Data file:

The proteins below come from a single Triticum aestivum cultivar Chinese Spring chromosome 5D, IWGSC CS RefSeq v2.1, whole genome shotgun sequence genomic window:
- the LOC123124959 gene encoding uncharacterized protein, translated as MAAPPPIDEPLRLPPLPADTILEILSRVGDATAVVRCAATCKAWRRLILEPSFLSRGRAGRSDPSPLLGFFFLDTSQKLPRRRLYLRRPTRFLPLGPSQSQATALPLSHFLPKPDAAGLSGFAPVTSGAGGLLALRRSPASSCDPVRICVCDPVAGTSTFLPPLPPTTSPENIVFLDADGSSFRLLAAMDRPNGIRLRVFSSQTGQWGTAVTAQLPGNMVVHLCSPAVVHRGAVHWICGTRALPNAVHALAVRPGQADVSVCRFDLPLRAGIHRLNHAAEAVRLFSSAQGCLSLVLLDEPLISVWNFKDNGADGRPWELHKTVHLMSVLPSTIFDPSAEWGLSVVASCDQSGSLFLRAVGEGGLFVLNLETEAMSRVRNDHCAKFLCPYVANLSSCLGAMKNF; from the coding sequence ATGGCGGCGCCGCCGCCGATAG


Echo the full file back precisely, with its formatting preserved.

The proteins below come from a single Triticum aestivum cultivar Chinese Spring chromosome 5D, IWGSC CS RefSeq v2.1, whole genome shotgun sequence genomic window:
- the LOC123124959 gene encoding uncharacterized protein, translated as MAAPPPIDEPLRLPPLPADTILEILSRVGDATAVVRCAATCKAWRRLILEPSFLSRGRAGRSDPSPLLGFFFLDTSQKLPRRRLYLRRPTRFLPLGPSQSQATALPLSHFLPKPDAAGLSGFAPVTSGAGGLLALRRSPASSCDPVRICVCDPVAGTSTFLPPLPPTTSPENIVFLDADGSSFRLLAAMDRPNGIRLRVFSSQTGQWGTAVTAQLPGNMVVHLCSPAVVHRGAVHWICGTRALPNAVHALAVRPGQADVSVCRFDLPLRAGIHRLNHAAEAVRLFSSAQGCLSLVLLDEPLISVWNFKDNGADGRPWELHKTVHLMSVLPSTIFDPSAEWGLSVVASCDQSGSLFLRAVGEGGLFVLNLETEAMSRVRNDHCAKFLCPYVANLSSCLGAMKNF; from the coding sequence ATGGCGGCGCCGCCGCCGATAG